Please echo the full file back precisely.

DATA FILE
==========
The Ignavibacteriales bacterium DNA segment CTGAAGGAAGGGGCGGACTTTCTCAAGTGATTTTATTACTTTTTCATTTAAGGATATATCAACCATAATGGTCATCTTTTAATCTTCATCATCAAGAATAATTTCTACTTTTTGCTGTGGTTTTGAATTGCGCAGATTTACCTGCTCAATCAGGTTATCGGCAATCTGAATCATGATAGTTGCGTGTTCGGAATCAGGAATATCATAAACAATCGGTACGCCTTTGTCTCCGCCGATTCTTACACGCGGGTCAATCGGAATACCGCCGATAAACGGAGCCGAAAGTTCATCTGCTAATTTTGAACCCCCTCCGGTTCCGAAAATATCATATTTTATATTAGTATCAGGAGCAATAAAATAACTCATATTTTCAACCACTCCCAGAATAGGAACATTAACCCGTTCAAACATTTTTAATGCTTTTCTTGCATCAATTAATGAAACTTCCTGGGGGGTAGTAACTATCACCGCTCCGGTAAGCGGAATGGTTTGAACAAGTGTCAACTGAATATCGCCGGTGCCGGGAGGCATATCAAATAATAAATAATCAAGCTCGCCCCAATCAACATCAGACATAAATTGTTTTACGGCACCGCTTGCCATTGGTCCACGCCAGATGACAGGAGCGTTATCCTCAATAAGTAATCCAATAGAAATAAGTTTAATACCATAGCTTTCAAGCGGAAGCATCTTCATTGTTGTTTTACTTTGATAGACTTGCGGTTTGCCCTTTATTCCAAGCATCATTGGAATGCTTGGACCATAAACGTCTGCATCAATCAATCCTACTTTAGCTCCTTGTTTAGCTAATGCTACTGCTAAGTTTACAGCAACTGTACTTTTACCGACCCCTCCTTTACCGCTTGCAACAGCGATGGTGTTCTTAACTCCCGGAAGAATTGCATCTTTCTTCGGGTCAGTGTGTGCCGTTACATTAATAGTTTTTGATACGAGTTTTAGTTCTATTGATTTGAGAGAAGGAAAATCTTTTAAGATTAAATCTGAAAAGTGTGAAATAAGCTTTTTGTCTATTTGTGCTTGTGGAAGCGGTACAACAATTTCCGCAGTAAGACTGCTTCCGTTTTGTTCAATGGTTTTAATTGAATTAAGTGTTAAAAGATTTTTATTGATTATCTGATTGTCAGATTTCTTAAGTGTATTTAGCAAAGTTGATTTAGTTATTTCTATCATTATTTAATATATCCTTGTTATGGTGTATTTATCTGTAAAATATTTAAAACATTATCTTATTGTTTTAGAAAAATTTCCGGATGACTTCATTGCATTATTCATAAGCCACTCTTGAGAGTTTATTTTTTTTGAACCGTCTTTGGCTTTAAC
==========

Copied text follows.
The Ignavibacteriales bacterium DNA segment CTGAAGGAAGGGGCGGACTTTCTCAAGTGATTTTATTACTTTTTCATTTAAGGATATATCAACCATAATGGTCATCTTTTAATCTTCATCATCAAGAATAATTTCTACTTTTTGCTGTGGTTTTGAATTGCGCAGATTTACCTGCTCAATCAGGTTATCGGCAATCTGAATCATGATAGTTGCGTGTTCGGAATCAGGAATATCATAAACAATCGGTACGCCTTTGTCTCCGCCGATTCTTACACGCGGGTCAATCGGAATACCGCCGATAAACGGAGCCGAAAGTTCATCTGCTAATTTTGAACCCCCTCCGGTTCCGAAAATATCATATTTTATATTAGTATCAGGAGCAATAAAATAACTCATATTTTCAACCACTCCCAGAATAGGAACATTAACCCGTTCAAACATTTTTAATGCTTTTCTTGCATCAATTAATGAAACTTCCTGGGGGGTAGTAACTATCACCGCTCCGGTAAGCGGAATGGTTTGAACAAGTGTCAACTGAATATCGCCGGTGCCGGGAGGCATATCAAATAATAAATAATCAAGCTCGCCCCAATCAACATCAGACATAAATTGTTTTACGGCACCGCTTGCCATTGGTCCACGCCAGATGACAGGAGCGTTATCCTCAATAAGTAATCCAATAGAAATAAGTTTAATACCATAGCTTTCAAGCGGAAGCATCTTCATTGTTGTTTTACTTTGATAGACTTGCGGTTTGCCCTTTATTCCAAGCATCATTGGAATGCTTGGACCATAAACGTCTGCATCAATCAATCCTACTTTAGCTCCTTGTTTAGCTAATGCTACTGCTAAGTTTACAGCAACTGTACTTTTACCGACCCCTCCTTTACCGCTTGCAACAGCGATGGTGTTCTTAACTCCCGGAAGAATTGCATCTTTCTTCGGGTCAGTGTGTGCCGTTACATTAATAGTTTTTGATACGAGTTTTAGTTCTATTGATTTGAGAGAAGGAAAATCTTTTAAGATTAAATCTGAAAAGTGTGAAATAAGCTTTTTGTCTATTTGTGCTTGTGGAAGCGGTACAACAATTTCCGCAGTAAGACTGCTTCCGTTTTGTTCAATGGTTTTAATTGAATTAAGTGTTAAAAGATTTTTATTGATTATCTGATTGTCAGATTTCTTAAGTGTATTTAGCAAAGTTGATTTAGTTATTTCTATCATTATTTAATATATCCTTGTTATGGTGTATTTATCTGTAAAATATTTAAAACATTATCTTATTGTTTTAGAAAAATTTCCGGATGACTTCATTGCATTATTCATAAGCCACTCTTGAGAGTTTATTTTTTTTGAACCGTCTTTGGCTTTAAC